“After I thought about the people who had helped me, I realized that they were my PRIDE. Those people had prepared me academically and intellectually for the work that I was going to do,” Judge Kwasikpui added. He challenged inductees to reach out to young people and pass on the pride.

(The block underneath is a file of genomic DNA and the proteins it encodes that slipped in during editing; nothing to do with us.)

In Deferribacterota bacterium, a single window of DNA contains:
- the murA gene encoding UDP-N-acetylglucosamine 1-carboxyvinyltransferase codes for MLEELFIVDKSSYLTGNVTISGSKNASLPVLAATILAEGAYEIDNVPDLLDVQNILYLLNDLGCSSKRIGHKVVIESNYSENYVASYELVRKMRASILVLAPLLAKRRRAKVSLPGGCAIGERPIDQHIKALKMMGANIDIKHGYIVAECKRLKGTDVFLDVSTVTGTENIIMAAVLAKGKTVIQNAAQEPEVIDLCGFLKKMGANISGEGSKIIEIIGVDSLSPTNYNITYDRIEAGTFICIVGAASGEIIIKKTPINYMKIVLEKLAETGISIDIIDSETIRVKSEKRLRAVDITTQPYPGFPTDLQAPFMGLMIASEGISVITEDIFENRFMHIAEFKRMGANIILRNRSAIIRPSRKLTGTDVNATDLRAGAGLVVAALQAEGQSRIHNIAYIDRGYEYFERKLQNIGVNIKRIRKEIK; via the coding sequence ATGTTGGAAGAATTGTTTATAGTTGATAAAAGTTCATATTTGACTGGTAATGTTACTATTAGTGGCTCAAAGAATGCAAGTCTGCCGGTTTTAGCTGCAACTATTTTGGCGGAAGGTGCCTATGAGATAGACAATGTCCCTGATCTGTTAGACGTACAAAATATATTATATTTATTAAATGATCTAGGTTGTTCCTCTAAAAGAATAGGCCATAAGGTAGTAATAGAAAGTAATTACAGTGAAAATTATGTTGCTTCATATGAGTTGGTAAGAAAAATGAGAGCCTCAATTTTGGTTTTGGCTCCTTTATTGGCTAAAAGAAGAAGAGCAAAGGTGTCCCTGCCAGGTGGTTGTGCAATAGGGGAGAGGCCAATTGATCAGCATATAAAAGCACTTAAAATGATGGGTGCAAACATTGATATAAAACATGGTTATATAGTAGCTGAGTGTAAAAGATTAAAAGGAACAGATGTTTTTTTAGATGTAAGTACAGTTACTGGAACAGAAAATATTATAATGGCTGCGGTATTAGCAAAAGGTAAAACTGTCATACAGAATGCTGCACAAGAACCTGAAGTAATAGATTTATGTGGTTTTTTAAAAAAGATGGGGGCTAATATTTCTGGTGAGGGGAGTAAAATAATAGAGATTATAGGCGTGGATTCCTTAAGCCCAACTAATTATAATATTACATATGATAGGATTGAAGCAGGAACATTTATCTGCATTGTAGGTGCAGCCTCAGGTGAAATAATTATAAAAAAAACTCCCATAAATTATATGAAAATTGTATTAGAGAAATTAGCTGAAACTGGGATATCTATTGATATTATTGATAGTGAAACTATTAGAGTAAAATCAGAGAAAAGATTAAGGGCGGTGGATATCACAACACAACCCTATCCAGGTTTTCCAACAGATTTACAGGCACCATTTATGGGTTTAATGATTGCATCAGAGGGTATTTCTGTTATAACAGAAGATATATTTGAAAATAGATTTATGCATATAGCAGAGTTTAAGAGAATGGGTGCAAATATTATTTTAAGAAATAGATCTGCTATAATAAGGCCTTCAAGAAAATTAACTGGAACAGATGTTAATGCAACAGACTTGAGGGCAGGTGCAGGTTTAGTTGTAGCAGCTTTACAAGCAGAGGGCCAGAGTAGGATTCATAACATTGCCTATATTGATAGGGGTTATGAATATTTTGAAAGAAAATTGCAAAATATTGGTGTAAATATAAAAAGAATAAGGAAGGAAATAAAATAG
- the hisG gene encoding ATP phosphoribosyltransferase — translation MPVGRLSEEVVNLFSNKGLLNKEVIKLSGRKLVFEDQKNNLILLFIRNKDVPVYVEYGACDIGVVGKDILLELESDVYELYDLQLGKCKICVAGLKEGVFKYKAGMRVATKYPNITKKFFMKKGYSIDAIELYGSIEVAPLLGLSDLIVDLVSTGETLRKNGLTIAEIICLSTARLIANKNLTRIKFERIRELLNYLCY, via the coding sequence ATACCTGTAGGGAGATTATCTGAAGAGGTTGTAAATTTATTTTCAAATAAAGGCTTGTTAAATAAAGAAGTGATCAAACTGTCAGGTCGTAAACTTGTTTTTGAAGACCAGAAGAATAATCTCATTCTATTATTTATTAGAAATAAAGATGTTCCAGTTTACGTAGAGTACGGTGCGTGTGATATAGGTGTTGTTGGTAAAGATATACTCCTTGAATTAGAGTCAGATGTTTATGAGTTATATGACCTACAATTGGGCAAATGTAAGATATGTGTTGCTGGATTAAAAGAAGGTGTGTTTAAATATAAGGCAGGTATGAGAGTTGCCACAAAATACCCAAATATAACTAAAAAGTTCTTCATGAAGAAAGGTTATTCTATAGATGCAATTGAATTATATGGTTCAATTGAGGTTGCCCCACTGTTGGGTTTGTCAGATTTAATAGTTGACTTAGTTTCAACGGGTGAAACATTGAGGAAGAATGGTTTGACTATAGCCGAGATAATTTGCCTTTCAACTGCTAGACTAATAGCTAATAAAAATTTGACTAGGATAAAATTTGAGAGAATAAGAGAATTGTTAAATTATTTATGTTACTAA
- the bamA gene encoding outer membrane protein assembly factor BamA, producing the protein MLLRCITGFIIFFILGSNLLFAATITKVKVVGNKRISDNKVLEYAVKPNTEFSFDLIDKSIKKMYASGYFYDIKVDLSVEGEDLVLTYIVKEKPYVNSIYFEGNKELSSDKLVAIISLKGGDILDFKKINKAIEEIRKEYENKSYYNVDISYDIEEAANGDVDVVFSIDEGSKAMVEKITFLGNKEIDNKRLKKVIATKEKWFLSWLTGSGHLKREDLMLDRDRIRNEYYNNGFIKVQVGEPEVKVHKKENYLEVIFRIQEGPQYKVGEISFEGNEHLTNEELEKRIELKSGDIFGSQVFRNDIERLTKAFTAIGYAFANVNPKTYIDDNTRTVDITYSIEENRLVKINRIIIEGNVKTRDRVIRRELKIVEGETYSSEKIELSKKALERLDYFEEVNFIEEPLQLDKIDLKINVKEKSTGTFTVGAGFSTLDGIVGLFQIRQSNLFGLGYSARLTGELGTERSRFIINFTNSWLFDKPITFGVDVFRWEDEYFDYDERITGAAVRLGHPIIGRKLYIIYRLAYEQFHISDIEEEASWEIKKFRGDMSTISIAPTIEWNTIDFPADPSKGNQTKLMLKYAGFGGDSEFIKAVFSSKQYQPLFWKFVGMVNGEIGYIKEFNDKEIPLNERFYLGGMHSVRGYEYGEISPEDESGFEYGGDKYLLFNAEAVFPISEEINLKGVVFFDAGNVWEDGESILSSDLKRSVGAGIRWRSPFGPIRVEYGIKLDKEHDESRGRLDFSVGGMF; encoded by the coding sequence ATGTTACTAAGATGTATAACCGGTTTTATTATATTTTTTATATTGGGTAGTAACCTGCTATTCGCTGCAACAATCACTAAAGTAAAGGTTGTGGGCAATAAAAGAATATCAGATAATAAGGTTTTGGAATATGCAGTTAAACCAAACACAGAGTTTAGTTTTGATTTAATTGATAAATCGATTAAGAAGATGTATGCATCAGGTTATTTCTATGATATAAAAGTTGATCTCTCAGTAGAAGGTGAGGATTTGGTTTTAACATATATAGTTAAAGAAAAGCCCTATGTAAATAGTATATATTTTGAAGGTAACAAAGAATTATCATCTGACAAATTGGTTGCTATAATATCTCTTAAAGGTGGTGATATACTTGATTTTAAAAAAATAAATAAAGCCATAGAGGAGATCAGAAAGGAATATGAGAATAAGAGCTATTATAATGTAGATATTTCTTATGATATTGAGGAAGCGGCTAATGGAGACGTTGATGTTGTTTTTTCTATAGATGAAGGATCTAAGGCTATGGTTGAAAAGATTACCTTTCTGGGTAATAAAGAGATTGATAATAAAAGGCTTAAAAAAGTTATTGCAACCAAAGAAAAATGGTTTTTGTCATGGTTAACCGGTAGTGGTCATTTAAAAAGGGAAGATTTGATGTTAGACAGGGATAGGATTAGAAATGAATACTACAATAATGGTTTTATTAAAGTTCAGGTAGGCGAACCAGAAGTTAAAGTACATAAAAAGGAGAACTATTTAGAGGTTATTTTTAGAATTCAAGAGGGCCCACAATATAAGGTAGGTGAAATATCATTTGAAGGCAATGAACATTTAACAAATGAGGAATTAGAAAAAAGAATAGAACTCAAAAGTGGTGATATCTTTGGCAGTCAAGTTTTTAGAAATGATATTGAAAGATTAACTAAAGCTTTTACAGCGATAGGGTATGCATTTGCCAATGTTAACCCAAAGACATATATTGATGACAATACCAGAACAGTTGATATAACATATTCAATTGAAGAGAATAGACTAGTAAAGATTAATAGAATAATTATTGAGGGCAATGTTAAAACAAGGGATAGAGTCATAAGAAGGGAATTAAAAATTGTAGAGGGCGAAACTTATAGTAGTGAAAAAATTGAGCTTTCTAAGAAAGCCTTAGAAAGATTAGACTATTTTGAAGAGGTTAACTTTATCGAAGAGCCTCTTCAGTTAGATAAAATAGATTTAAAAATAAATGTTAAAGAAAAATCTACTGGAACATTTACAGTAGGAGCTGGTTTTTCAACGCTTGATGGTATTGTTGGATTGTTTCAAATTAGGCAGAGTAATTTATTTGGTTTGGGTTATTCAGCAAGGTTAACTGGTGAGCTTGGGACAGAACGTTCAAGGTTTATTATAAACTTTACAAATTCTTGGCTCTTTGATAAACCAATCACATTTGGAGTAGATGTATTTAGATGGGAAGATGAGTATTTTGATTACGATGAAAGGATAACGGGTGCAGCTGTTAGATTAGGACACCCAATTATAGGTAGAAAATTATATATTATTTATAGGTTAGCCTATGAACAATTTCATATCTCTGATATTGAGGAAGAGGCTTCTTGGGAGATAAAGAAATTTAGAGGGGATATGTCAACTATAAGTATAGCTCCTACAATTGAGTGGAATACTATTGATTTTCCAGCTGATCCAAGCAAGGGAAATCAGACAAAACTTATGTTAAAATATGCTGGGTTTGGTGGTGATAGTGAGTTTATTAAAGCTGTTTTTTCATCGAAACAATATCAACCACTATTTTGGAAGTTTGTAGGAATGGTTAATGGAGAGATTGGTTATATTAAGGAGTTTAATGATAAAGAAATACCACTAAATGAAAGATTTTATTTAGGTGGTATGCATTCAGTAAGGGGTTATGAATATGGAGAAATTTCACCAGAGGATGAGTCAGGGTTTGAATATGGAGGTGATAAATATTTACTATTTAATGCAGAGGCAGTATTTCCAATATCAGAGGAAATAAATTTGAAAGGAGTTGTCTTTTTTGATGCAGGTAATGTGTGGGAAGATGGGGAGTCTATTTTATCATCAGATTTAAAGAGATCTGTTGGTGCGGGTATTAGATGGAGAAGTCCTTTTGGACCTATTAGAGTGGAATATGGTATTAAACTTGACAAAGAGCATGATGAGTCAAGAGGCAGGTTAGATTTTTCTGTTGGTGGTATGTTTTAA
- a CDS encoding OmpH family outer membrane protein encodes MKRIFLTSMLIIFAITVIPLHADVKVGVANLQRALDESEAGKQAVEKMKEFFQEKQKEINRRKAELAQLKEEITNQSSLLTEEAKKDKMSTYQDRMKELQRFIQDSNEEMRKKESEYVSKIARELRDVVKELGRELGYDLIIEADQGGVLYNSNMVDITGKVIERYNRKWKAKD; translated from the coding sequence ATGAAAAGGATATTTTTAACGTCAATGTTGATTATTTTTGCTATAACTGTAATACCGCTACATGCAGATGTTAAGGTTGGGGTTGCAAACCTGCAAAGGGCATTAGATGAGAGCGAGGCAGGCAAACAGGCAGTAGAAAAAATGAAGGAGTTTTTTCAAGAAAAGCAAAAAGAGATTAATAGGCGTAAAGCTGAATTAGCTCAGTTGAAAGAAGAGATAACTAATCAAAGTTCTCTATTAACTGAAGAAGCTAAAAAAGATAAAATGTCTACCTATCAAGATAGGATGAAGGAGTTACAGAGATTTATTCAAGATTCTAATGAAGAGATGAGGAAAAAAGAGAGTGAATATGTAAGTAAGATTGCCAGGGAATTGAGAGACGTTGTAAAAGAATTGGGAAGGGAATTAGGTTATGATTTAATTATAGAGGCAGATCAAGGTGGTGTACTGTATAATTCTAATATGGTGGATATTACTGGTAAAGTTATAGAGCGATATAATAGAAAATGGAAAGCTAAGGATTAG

PRIDE inductees included: Krishaun Adams, Brian Allen, Andre Anglin, Jason Arrington, Laquan Arrington, Kendrell Arrington, Gregory Ashe, Charles Avent, Keon Baker, Michael Barber, Dwayne Barnes, Kiante Bell, Thomas Benjamin, James Bertram, Tyrrell Boone, Cedric Bowser, Robert Branch, James Brickell, Sean Brown, Gary Burgess, Tyrone Burgess, Thomason Butts, James Bynum, Bryce Carter, Donte Caudle, Travis Chapman, Anthony Clayton, Michael Cruz, Calvin Daniel Jr., Robert Davis, Keino Deloatch, Corey Demick, Cornelius Dickens, Tyquell Dixon, Brandon Edmonds, Darius Edwards, Jowan Edwards, Cory Edwards, Jeffrey Ellis, Perry Evans, Jahmel Faison, Jeffrey Fleming, Dashawn Fleming, Marcus Garner, Rondell Garner, Cory Genus, Alexander Golden, Jamaull Green, Travis Harding, Steven Hardison, Jermel Hardy, Gregory Hardy, Giovonni Harrell, Sedrick Harris, Leroy Harris, Joe Harris, James Harvey, Ronnie Harvey Jr., Christopher Hawkins, Tyrone Hedgepeth, Joseph Henry III, Devin Hicks, Terrance Hill, David Hinkle Jr., Andre Hopkins, Joshua Hopson, Tyrell Howell, Dontaucis Ingram, Ulysses Isaac, Kourtnie James, Antonio Jefferson, Christopher Johnson, Darrell Johnson, Allen Johnson, Donta Johnson, DeCarlos Johnson, Jason Johson, Jaamal Jones, Alex Jordan, Robert Joyner Jr., Christopher King, David Laskey, Justin Lawrence, Aaron Leach II, Damon Lomax, Asa Long, Jonathan Lucas, Brock Lynch, Curtis Lynch II, Antione Lyons, Jeffrey Lyons, Jordan Macchia, Donovan Massenburg, Maceo McCray, Trevor Miles, Alphonso Missouri, Domonic Missouri, Marcus Moon, Terry Morgan, Marquese Motley, Gregory Neville, Herbert Newchurch, Cartrell Newell, Michael Parker, Phillip Parker, Randy Peebles, Curtis Person, Mack Peterson, Marcus Peterson, Stacy Phipps, Tromaine Pierce, Micheal Ponton, Justin Poythress, Shamel Prude, Vance Purnell, Romel Reaves, Charles Rheubottom, Michael Richardson, Joshua Richardson, Derrick Richardson, Jaren Richardson, Calvin Richardson, LaShawn Ricks, Quayshwan Rogers, Arturo Romero, Keith Rudd, Anthony Sealy, Dennis Sesson, Travis Shearin, Willie Shields, James Simmons, Travis Simmons, Antwon Smith, Mitchell Smith, Antonio Smith, Jonathan Smith, Kevon Solomon, Dwayne Spruill, Joseph Squire, Jomar Squire, Lenny Squire, Jarren Squire, Darius Sykes, Antonio Thomas, Rossi Thornton, James Underdue, Thomas Utley, William Vaughnn, Tyvaries Vick, Javon Vincent, Jo’Mel Wade, Lavar Waker, Billy Walker, Joseph Ward, Anthony Watson, Craig Watts Jr., Cameron Webb, Paul Wilkins, Devontae Williams, and Demarius York.